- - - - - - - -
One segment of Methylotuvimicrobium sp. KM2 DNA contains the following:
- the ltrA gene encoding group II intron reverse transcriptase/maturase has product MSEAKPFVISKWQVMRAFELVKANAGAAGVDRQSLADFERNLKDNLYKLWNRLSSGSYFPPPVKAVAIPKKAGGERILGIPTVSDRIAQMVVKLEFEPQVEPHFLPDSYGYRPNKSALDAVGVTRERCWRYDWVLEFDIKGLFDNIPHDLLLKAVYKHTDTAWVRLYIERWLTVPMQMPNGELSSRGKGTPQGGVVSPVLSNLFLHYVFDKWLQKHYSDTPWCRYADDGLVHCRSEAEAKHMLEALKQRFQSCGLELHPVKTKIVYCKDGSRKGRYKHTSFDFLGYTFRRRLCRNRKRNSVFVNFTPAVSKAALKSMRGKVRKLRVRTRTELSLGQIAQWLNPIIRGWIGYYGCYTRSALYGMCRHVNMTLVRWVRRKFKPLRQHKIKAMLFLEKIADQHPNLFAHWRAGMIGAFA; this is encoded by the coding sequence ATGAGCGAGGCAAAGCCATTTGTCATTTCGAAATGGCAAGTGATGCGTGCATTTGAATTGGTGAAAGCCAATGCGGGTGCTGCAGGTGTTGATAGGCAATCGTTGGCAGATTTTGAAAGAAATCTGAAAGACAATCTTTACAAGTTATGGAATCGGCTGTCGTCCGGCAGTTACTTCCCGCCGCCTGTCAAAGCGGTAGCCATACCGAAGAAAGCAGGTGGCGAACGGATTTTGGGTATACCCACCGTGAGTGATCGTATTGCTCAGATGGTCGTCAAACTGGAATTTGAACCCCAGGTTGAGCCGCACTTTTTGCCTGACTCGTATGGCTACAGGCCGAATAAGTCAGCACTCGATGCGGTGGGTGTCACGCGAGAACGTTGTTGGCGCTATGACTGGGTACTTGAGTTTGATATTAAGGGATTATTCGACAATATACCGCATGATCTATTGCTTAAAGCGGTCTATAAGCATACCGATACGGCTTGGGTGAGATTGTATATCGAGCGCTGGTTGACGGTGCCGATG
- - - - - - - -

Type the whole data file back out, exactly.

One segment of Methylotuvimicrobium sp. KM2 DNA contains the following:
- the ltrA gene encoding group II intron reverse transcriptase/maturase has product MSEAKPFVISKWQVMRAFELVKANAGAAGVDRQSLADFERNLKDNLYKLWNRLSSGSYFPPPVKAVAIPKKAGGERILGIPTVSDRIAQMVVKLEFEPQVEPHFLPDSYGYRPNKSALDAVGVTRERCWRYDWVLEFDIKGLFDNIPHDLLLKAVYKHTDTAWVRLYIERWLTVPMQMPNGELSSRGKGTPQGGVVSPVLSNLFLHYVFDKWLQKHYSDTPWCRYADDGLVHCRSEAEAKHMLEALKQRFQSCGLELHPVKTKIVYCKDGSRKGRYKHTSFDFLGYTFRRRLCRNRKRNSVFVNFTPAVSKAALKSMRGKVRKLRVRTRTELSLGQIAQWLNPIIRGWIGYYGCYTRSALYGMCRHVNMTLVRWVRRKFKPLRQHKIKAMLFLEKIADQHPNLFAHWRAGMIGAFA; this is encoded by the coding sequence ATGAGCGAGGCAAAGCCATTTGTCATTTCGAAATGGCAAGTGATGCGTGCATTTGAATTGGTGAAAGCCAATGCGGGTGCTGCAGGTGTTGATAGGCAATCGTTGGCAGATTTTGAAAGAAATCTGAAAGACAATCTTTACAAGTTATGGAATCGGCTGTCGTCCGGCAGTTACTTCCCGCCGCCTGTCAAAGCGGTAGCCATACCGAAGAAAGCAGGTGGCGAACGGATTTTGGGTATACCCACCGTGAGTGATCGTATTGCTCAGATGGTCGTCAAACTGGAATTTGAACCCCAGGTTGAGCCGCACTTTTTGCCTGACTCGTATGGCTACAGGCCGAATAAGTCAGCACTCGATGCGGTGGGTGTCACGCGAGAACGTTGTTGGCGCTATGACTGGGTACTTGAGTTTGATATTAAGGGATTATTCGACAATATACCGCATGATCTATTGCTTAAAGCGGTCTATAAGCATACCGATACGGCTTGGGTGAGATTGTATATCGAGCGCTGGTTGACGGTGCCGATG